There was nothing but green grass on the well-worn Hackley gridiron between Sohasky and the goal line as Larry ‘lumbered’ 65 yards for a touchdown. As they did all season, the Big Reds went for the 2-point conversion and the completed pass from Bob Lindgren to Randy Wisner ultimately proved to be the difference in the game.  

The Trojans appeared not to be rattled by Sohasky’s improbable jaunt to paydirt as they scored a pair of touchdowns in the second quarter to take a seemingly comfortable 18-8 halftime lead.

The visitors dominated the first half statistically on both sides of the ball, limiting the hosts to but 13 rushing yards, intercepted a pair of Big Red passes, while piling up 250 yards on offense.  However, the second half would prove to be a polar opposite.

It could very well be in this game that future Big Red Hall of Fame coach Dave Taylor would stamp his reputation as a defensive guru. After making the necessary defensive adjustments at halftime, the potent TC offense was only able to muster 2 first downs and but 34 total yards in the second half.  

The Big Red offense likewise quickly sprung to life as it only took but 7 plays to tally one of their two TDs in the second half, the first on a 3-yard run by their All-State halfback Eric VanCamp.

The winning touchdown came just a few plays later when the Big Reds recovered a TC fumble and had to drive just 21 yards for what proved to be the deciding score on a pass from Lindgren to Mike Cross.

The Big Red defense then stymied the Trojans the rest of the contest as Muskegon cemented its claim as the new number one team in the state.  

Coach Harps’ squad would then take care of business with season ending conquests of Mona Shores and Muskegon Catholic.  The Trojans likewise romped over their two season ending foes with convincing victories over Benton Harbor and Grand Rapids Catholic.  Coach Ooleys’ powerhouse eleven ended the season by giving up a skimpy 67 points for the entire season, a low total that has not been equaled by any other Trojan team as of this date.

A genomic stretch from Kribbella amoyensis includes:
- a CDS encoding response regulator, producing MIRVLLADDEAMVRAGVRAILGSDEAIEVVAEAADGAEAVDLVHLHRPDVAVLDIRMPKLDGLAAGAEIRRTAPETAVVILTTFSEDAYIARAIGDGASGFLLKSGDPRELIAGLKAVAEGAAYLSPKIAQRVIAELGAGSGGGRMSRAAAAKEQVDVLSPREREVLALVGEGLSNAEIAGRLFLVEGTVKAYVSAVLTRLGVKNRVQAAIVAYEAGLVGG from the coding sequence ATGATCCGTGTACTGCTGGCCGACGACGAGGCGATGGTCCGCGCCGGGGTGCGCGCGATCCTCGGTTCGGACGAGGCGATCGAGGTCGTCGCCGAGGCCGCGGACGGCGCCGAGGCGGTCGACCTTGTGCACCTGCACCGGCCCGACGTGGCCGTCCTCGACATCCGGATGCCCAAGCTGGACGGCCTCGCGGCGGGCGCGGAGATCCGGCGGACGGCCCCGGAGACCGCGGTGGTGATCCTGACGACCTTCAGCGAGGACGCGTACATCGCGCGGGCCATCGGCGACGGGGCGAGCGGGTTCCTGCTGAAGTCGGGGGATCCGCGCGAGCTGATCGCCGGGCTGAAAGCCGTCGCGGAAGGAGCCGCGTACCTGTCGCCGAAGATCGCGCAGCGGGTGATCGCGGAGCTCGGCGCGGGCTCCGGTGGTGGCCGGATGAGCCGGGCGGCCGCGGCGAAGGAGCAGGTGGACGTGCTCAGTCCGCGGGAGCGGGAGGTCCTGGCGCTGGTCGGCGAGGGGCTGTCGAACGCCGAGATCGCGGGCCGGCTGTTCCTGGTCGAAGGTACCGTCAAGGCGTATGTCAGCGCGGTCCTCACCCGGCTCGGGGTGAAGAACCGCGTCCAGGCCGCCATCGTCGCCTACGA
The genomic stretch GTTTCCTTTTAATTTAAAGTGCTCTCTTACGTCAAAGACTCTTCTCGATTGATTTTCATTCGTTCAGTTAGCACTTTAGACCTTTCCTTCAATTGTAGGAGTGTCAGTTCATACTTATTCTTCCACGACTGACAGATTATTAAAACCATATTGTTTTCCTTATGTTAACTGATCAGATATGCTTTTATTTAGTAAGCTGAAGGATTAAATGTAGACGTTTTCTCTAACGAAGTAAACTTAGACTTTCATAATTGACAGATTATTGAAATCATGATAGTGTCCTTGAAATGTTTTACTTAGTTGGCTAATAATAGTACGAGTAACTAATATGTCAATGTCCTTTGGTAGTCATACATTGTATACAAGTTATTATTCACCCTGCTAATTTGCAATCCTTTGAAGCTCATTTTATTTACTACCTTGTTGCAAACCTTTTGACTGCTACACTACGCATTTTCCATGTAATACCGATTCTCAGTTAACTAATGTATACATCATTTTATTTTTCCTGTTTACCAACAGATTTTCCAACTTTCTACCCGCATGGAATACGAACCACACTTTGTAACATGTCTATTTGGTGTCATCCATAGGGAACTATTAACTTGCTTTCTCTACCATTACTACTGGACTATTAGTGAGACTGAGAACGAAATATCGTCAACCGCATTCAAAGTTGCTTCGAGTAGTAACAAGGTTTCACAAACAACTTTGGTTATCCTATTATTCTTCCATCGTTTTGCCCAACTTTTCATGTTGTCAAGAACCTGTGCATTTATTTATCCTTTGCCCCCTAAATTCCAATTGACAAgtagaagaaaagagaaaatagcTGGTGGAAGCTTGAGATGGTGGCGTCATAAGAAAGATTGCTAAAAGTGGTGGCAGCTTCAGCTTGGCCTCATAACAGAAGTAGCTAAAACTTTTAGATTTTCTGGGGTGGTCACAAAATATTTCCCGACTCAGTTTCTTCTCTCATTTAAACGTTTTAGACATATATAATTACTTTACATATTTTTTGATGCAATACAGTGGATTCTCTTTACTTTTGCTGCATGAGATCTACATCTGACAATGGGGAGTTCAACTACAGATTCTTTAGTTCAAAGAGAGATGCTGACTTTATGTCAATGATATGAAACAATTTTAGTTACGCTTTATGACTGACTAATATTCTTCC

As the Traverse City broadcaster for this game, it was only natural that I was pulling for my team from up north.  However, it was a win-win for this ‘ole announcer’ as my lifelong childhood friend Dave Taylor was the assistant coach for the Big Reds.  Although disappointed that my Trojans tasted defeat, how proud I was for Dave, who came up to the press box following the game to begin the first of many interviews we would share over the years.

There were a number of stalwarts from both teams who saw action in this classic, including a pair of all-staters from Muskegon, Eric VanCamp and Jay Achterhoff. And, by the way, it was Achterhoff who made the initial tackle in the ‘Rudy’ play from the movie of the same name while playing for Notre Dame.

VanCamp, who later played for Oklahoma, returned to his hometown a few years ago as a member of the military where he entertained a huge crowd at the Muskegon Air Fair while piloting what I believe was a F-16 jet.

Traverse City had their own all state performer in two-way standout Dave Whiteford. Whiteford, now a very successful architect back in his hometown, played his college football at Michigan for legendary coach Bo Schembechler and wore fabled number one.

Unbeknownst to me at the time, but it would be but a short five years in 1976 when I would switch sides by moving back to my hometown of North Muskegon to begin calling the action for the first of many local radio stations over the next 34 years.

Brad Young was the starting center of that championship Muskegon team from a half century ago who would also spend many years in that same press box at Hackley Stadium as the PA announcer for Muskegon High. Brad, and a “whole host” of his teammates will forever cherish the memories of that magical 1971 season as many, including Brad, now watch their grandchildren perform.

Thanks for the memories!